Repeated allegations of systemic corruption have been made by independent politicians and journalists against sections of An Garda Síochána, Ireland’s national police service, since at least the 1980s. These accusations have ranged in severity from claims of undue influence on the force by the main establishment parties, the press and major business interests to out-right criminality by individual officers. These fears have been given renewed impetus in recent years thanks to a handful of conscientious “whistleblowers” in the organisation leaking stories of Garda law-breaking to attentive TDanna and Seandóirí. Of course the Gardaí, the Director of Public Prosecutions (DPP), the Department of Justice and the government as a whole (of whatever composition) have sought to limit the damage caused by these revelations rather than seek out their remedy.
“The importation, sale and production of illegal narcotics generates huge revenues for organised criminal gangs and their associates in nation-states across the Western world. These black market operations do not exist in isolation but are part of far larger networks of co-operation that exist on both domestic and international levels. Truly successful “narco-gangs” survive in part because they have suborned a significant portion of the citizenry they work among: specifically those in positions of power and influence, and those who can impede or facilitate their criminal enterprises. This has been observed in several Latin American countries, in Asia, in Africa and in a number of European territories. So can we really believe the repeated assurances that our island nation (where several underworld gangs have diversified or morphed into narco-terrorist organisations, deploying automatic weapons, improvised explosive devices and no end of willing recruits), is free of corruption in the spheres of politics, policing and the judiciary?”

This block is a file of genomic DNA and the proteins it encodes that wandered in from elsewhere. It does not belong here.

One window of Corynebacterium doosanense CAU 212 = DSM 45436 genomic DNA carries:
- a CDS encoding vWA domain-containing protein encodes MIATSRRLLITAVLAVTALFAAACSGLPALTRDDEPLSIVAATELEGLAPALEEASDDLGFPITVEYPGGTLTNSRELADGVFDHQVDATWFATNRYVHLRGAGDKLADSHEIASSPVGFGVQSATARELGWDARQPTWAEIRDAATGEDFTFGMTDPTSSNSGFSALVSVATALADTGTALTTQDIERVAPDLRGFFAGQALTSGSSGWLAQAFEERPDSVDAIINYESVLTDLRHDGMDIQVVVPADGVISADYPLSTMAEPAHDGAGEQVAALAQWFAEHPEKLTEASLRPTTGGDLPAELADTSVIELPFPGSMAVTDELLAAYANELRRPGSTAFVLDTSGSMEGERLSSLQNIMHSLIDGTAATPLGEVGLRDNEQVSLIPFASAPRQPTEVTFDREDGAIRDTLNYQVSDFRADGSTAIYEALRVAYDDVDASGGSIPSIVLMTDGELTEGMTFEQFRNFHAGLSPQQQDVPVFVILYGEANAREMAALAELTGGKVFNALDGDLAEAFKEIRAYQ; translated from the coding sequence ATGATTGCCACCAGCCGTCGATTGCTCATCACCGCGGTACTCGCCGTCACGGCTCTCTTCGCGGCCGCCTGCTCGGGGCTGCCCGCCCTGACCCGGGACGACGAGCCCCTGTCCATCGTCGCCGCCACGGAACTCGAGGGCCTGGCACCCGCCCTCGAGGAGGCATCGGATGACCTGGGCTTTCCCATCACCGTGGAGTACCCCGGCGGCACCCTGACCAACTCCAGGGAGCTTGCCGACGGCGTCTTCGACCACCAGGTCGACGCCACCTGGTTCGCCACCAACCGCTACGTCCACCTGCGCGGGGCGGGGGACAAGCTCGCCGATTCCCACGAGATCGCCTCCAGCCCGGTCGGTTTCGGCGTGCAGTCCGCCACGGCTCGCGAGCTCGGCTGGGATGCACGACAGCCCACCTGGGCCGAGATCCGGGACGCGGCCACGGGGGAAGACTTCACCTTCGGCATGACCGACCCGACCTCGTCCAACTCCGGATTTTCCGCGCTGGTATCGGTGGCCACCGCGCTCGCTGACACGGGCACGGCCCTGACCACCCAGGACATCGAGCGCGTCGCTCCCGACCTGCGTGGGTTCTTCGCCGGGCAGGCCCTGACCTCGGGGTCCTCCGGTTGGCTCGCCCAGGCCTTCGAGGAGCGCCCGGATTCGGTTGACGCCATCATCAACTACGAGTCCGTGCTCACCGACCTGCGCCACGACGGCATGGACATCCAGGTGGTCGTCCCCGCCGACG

That lack of confidence in the moral probity of the institutions of the state is even more apparent two years later. From a report in last weekend’s Sunday Times newspaper:
Garda aided drug dealer, finds inquiry
An internal investigation into allegations of gardai collusion in heroin dealing in a midlands town has found evidence to substantiate claims made by a police whistleblower in 2014.
The inquiry has also established that a senior garda was warned about fears of corruption in the force by members of the drugs squad in 2009 but took no meaningful action.
According to security sources, the internal inquiry concluded that one garda was in a relationship with a female heroin dealer… One witness told investigators that he was present when this garda alerted local criminals to a planned garda search the following day…
The inquiry noted that in one notorious incident the DPP was unable to proceed with the prosecution of a known drug-dealer because it concluded that members of An Garda Síochána in the small, rural policing division were helping a rival gang eliminate its competition.